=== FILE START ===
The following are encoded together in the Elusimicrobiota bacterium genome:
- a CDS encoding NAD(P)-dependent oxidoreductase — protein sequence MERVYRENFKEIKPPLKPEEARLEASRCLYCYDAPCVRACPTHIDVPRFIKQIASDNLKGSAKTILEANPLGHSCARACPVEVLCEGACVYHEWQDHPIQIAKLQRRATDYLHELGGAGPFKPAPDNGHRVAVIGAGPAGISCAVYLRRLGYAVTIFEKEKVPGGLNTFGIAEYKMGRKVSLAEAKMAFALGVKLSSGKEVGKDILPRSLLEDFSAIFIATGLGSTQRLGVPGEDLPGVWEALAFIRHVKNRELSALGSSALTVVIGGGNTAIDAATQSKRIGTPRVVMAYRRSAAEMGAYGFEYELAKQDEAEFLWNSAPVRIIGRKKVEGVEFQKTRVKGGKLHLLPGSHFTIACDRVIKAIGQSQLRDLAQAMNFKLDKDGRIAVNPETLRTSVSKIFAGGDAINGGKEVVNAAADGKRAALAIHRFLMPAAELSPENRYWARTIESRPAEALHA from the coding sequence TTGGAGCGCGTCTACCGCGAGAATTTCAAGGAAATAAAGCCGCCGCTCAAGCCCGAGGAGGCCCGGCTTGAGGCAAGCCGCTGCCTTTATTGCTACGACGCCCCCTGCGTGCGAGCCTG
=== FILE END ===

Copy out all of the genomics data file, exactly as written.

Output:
The following are encoded together in the Elusimicrobiota bacterium genome:
- a CDS encoding NAD(P)-dependent oxidoreductase — protein sequence MERVYRENFKEIKPPLKPEEARLEASRCLYCYDAPCVRACPTHIDVPRFIKQIASDNLKGSAKTILEANPLGHSCARACPVEVLCEGACVYHEWQDHPIQIAKLQRRATDYLHELGGAGPFKPAPDNGHRVAVIGAGPAGISCAVYLRRLGYAVTIFEKEKVPGGLNTFGIAEYKMGRKVSLAEAKMAFALGVKLSSGKEVGKDILPRSLLEDFSAIFIATGLGSTQRLGVPGEDLPGVWEALAFIRHVKNRELSALGSSALTVVIGGGNTAIDAATQSKRIGTPRVVMAYRRSAAEMGAYGFEYELAKQDEAEFLWNSAPVRIIGRKKVEGVEFQKTRVKGGKLHLLPGSHFTIACDRVIKAIGQSQLRDLAQAMNFKLDKDGRIAVNPETLRTSVSKIFAGGDAINGGKEVVNAAADGKRAALAIHRFLMPAAELSPENRYWARTIESRPAEALHA from the coding sequence TTGGAGCGCGTCTACCGCGAGAATTTCAAGGAAATAAAGCCGCCGCTCAAGCCCGAGGAGGCCCGGCTTGAGGCAAGCCGCTGCCTTTATTGCTACGACGCCCCCTGCGTGCGAGCCTG